Analyzing the Impact of the Many New Rules of Cybersecurity

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This article originally appeared in Cybersecurity Law & Strategy. © ALM Media LLC. Reprinted with permission.

The federal government is trying to find as many ways as possible to handle the cybersecurity crisis facing the United States. While it is unlikely that Congress will pass a comprehensive federal cybersecurity law for the private sector, the Executive Branch, and its many agencies, they are issuing directives and guidelines with far-reaching impacts. Additionally, states across the nation are passing their own data protection and cybersecurity laws with whiplash speed. The U.S. doesn’t have a federal cybersecurity law, but the new regulatory and state landscape is changing the way companies do business. This basket weave of new laws provides a boost to existing cybersecurity guidelines. However, the industry standard for almost all organizations is the National Institutes of Standard and Technology (NIST) Cybersecurity Framework and NIST Privacy Framework.

There are new federal regulations, directives, and guidelines as well as new case law, industry-specific guidelines, and new state laws that, when taken together, form an industry standard applicable to almost all business sectors. And the end result is if you receive, collect or hold data in an enumerated industry or sector, or collect client data, your business must have an information security program in place.

Many of the existing laws protect publicly traded companies and the banking, health care, financial, educational and insurance sectors. Third-party vendors, including law firms, are specifically enumerated in many state statutes. Nevada even has a relatively new statute that protects casinos. The combination of these new state statutes and federal guidelines provide the new landscape for compliance. The message is clear: cybersecurity compliance is for everyone.


There are several federal laws, regulations and even legal opinions that have cybersecurity and data privacy implications for publicly traded companies and specific sectors. Regulations like Sarbanes-Oxley, the Privacy of Consumer Financial Information and Safeguarding Personal Information Regulation, the Gramm-Leach-Bliley Security Rule and Privacy Rule, the Health Insurance Portability and Accountability Act, the Children’s Online Privacy Protection Act (COPPA), the FTC Act, the NIST Cybersecurity Framework, the NIST Privacy Framework, the new Cybersecurity Maturity Model Certification program for defense industry contractors, the Department of Justices’ New Civil Cyber-Fraud Initiative and the Wyndham cases are many of the strands of the federal government’s net of cybersecurity guidance.

While this federal oversight is growing, holes exist in the coverage. Therefore, it may be difficult to piece together a compliance program from these federal regulations for your organization. Industries not specifically covered by a federal law should look to state laws and NIST’s Cybersecurity Framework and Privacy Framework for guidance.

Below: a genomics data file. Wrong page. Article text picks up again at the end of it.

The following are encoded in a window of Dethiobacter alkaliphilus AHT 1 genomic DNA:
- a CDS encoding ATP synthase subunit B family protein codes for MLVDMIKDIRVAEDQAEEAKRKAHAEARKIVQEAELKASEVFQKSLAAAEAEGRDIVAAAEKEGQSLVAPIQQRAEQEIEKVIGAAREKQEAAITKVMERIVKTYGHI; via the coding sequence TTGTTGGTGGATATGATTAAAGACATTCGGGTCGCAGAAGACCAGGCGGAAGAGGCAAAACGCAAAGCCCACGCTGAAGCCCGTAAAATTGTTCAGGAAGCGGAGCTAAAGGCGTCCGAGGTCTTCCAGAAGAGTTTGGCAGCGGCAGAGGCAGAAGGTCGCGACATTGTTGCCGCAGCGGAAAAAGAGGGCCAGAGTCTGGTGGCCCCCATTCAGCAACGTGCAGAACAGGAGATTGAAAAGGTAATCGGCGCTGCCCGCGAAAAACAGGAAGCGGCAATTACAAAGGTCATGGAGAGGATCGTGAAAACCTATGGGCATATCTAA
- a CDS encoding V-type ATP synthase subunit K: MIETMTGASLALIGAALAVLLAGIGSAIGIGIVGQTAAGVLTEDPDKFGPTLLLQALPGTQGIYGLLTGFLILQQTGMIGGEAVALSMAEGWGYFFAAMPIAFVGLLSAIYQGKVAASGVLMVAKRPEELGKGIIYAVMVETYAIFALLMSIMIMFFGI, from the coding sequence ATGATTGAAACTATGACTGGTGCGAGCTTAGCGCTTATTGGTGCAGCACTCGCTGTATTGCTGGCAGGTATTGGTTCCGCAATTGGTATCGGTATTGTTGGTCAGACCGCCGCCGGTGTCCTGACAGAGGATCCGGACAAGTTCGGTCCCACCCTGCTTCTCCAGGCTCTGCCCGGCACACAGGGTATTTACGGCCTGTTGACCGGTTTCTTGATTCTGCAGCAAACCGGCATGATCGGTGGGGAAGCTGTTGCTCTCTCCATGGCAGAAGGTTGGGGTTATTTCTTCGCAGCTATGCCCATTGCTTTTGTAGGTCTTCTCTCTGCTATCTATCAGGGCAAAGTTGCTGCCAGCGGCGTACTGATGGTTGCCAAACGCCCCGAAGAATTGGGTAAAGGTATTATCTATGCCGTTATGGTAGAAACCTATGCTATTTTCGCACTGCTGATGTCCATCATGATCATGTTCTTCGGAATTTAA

The National Institute for Standards and Technology issued the first federal guidelines for privacy in 2020: the NIST Privacy Framework. The new framework is a voluntary tool designed to improve privacy through enterprise-wide risk management. It overlaps and works in tandem with the NIST Cybersecurity Framework, and together these risk management frameworks are effectively the equivalent of an industry standard for data protection and information security. However, because they are only guidelines, states are stepping into the role of enforcer.

New State Statutes and Regulations

In 2017, the National Association of Insurance Commissioners (NAIC) finalized its Insurance Data Security Model Law. The NAIC’s Model Law is effectively a comprehensive data protection and cybersecurity law. It requires licensed entities to certify their cybersecurity program’s compliance on an annual basis. Certifications are due in February, March, or April of each year, depending on the state. A sample of the language in the Virginia Insurance Data Security ActVirginia H.B. 1334, 2020reads as follows:

 “§ 38.2-623. Information security program.

Commensurate with the size and complexity of the licensee; the nature and scope of the licensee’s activities, including its use of third-party service providers; and the sensitivity of the nonpublic information used by the licensee or in the licensee’s possession, custody, or control, each licensee shall develop, implement, and maintain a comprehensive written information security program based on the licensee’s assessment of the licensee’s risk and that contains administrative, technical, and physical safeguards for the protection of nonpublic information and the licensee’s information system. . . .”

These acts often mandate information security training, safe disposition of data, written incident response plans and/or breach notification requirements.

Since 2019, 24 states have passed a statute or regulation pertaining to information security or data protection. Many of these new laws are being passed in the name of data protection or data security, as opposed to cybersecurity. Therefore, it is important to recognize that when a statute or regulation mandates the creation of an information security program, information security training, breach notification requirements and/or lays out information security requirements for third-party service providers, it is effectively a cybersecurity law.

The sector that has been most successful at getting such laws passed is insurance. Eighteen states thus far have enacted some version of this law, including Alabama, Connecticut, Delaware, Louisiana, Michigan, Mississippi, New Hampshire, Ohio, South Carolina, and Virginia. Expect more to be passed in the next 24 months. New York State passed the SHIELD Act, which went into effect in March 2020. Additionally, New York’s Department of Financial Services has rolled out a cybersecurity regulation (23 CRR-NY 500.1) for the banking, financial services, and insurance sectors. The insurance industry was also front and center at the White House Cybersecurity Summit in August of this year.